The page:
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Have said before that I had geese, ducks, chickens, and guineas for some years. And loved them, although having them caused a few problems along the way, even though living in a rural area. More specifically, what I have wanted to do is fix up the front yard for some time, including flowers. The geese would come along and eat virtually any flower I attempted to grow, so I pretty much quit worrying about it while I had them. Also having a grassy lawn was an impossibility, and I don't miss it anyway. But now, oh, how glorious. I have pots in the front by the sidewalk with flowers, vegetables, even a banana plant; hanging plants with ferns and wandering jew; flowers, including lantana and petunias in a front section. Also spent a deal of time repainting the front porch walls, trim and floor, and paring down the stuff that was on it. I repainted chairs and moved most of everything that a paper wasp could seize upon to build a nest. The best part of what is growing, though, are the crepe myrtles, in bloom and providing a shady pleasant atmosphere to the front yard. For example, and I am quite proud of this, I had an automatic cat food feeder on the front porch for a long time. Basically, it is an automatic feeder set into a large plastic container with a brick on the top so that raccoons and other predators can't get in. It was on a timer so that a selected amount of food came out twice a day, time picked when the predators would not be still out. Looked basically like this, except that I put the feeder on a table on the porch, to help cut down ant activity. Raccoons love cat food and I'm sure tried their best to get in, but this just works. But it was time to get it off the front porch., so it has been moved to a part of the porch out of sight that is covered. Also pulled out a broken down trellis from the yard that I had put up some years back for wisteria. Folks, wisteria is beautiful but way invasive. Behind the lattice was what I thought was a Texas sage plant but actually was a huge butterfly bush Before-had a Grey Gardens-feel to it:) After- (today) -Also adds some interest and depth to that part of the yard and the butterfly bush, although it's not blooming much anymore, has a prominent place for the eye. Also have put in, or rather, hub worked hard to build, a raised garden that is deer proof by dint of having chicken wire all the way around. Neighbor has had a beautiful one of these for some years. Put up some shade cloth over the top because the sun, this being July, is brutal. Used old deck boards and filled it up with dirt from elsewhere on the property, so the cost of all this was minimal. I've seen one like it, which I modeled this on, for sale for about $1400 bucks. Would like to make two more, and have one earmarked specifically for a winter garden.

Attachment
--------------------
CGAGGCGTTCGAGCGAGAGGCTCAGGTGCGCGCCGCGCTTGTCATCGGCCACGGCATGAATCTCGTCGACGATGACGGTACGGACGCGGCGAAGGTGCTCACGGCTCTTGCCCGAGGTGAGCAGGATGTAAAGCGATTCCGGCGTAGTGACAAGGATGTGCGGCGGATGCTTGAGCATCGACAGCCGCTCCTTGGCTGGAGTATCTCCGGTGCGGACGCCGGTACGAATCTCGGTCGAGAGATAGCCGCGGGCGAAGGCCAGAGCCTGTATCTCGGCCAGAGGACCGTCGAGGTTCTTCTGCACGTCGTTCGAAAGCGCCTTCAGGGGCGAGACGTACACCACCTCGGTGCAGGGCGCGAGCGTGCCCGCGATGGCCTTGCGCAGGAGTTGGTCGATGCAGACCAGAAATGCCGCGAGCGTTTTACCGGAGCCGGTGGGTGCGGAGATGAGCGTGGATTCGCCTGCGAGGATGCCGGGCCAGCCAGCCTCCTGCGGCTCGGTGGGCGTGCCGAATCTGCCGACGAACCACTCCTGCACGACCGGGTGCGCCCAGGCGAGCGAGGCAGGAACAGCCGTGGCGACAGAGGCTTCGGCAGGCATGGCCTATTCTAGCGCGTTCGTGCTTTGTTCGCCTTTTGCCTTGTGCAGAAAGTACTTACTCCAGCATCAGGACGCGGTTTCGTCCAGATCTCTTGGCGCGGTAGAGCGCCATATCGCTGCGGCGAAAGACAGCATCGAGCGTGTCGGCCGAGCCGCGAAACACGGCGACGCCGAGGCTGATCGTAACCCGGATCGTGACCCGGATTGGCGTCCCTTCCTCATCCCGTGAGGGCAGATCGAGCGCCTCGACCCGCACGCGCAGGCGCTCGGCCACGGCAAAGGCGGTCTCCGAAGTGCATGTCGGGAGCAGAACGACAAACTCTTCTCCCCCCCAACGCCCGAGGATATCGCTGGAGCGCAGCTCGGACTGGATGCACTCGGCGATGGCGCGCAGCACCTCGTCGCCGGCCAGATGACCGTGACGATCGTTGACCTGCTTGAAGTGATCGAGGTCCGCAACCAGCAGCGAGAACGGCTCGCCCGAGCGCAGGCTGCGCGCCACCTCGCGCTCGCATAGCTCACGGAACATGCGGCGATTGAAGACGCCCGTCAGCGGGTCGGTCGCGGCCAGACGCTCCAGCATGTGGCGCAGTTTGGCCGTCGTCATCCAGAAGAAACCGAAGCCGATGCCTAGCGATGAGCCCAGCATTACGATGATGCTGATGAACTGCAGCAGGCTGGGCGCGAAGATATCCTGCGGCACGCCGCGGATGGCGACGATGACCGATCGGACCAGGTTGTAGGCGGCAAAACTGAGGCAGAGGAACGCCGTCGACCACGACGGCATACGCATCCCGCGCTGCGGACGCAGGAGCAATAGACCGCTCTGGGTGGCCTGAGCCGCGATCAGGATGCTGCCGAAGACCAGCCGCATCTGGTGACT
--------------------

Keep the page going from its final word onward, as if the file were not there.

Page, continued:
Oakdale Park was originally owned, as a private park, by Whimp and Pete May. I was asked by Karen Richardson to come record an interview Mary Saltarelli was doing with them in 2011. This is the video. The City of Glen Rose, in 2009, bought Oakdale Park from them. As seen in the link above, the City, in 2019 had a town hall meeting to discuss potential sale of Oakdale Park. The election in Nov 2019 had Glen Rose city voters allowing the sale of Oakdale Park and it is again in private hands.
When I first came to Somervell County back over 20 years ago, I walked the property I was fixing to buy with a neighbor from across the street. He told me he had walked over all the lots then currently for sale, and had decided on his across the road, largely because it was downhill and had some impressive large oaks. For the property I wanted, it was and is on a hill, lots of fossils and rocks, and some woods. I liked it because it had so many different landscaping features. I figured I could fix the caliche by adding dirt, branches and other materials to build up the ground, but also loved the woods along the road that gave privacy. What I didn''t realize with all the cedar wood was that this was also a privacy feature for the moonshiners that used to be in this entire area. Neighbor told me that when he had first walked this property, he saw the remains of a still in the woods. I was a volunteer at the local Somervell County History Museum, downtown, for awhile, and got a chance to see more relics and information about what had happened with the moonshiners. Apparently at one point, Glen Rose was known as the Moonshiners Capital of Texas. When, in 1919/1920, Prohibition came about, making alcohol in the woods became a regular activity, albeit illegal. From Yesterday''s America Texas Governor Pat Neff enlisted Special Prohibition Agents to bust up and arrest moonshiners. Here''s a video I did in 2010 with Terry Gosdin telling the story from a perch on his truck while selling farm goods at the downtown Glen Rose farmers market. But notice, according to the article, that "Dick Watson, the bootlegger turned Special Prohibition Agent, was the star witness in several trials, but was assassinated before he could provide testimony in all. In such a moonshine-friendly community, Watson’s friend the imposing Texas Ranger Red Burton couldn’t convince the grand jury to indict his suspects." One of the local Somervell citizens who knew about this was Kenneth Hopson. I interviewed and recorded him back in 2010; he has since passed away. There is an old, gorgeous fossil rock gas station at the edge of town on Hwy 144 at 67. Even it has a history connected with moonshine. Roadtrippers Here are some pics I took from a modern time Glen Rose Moonshine Festival in October 2010 '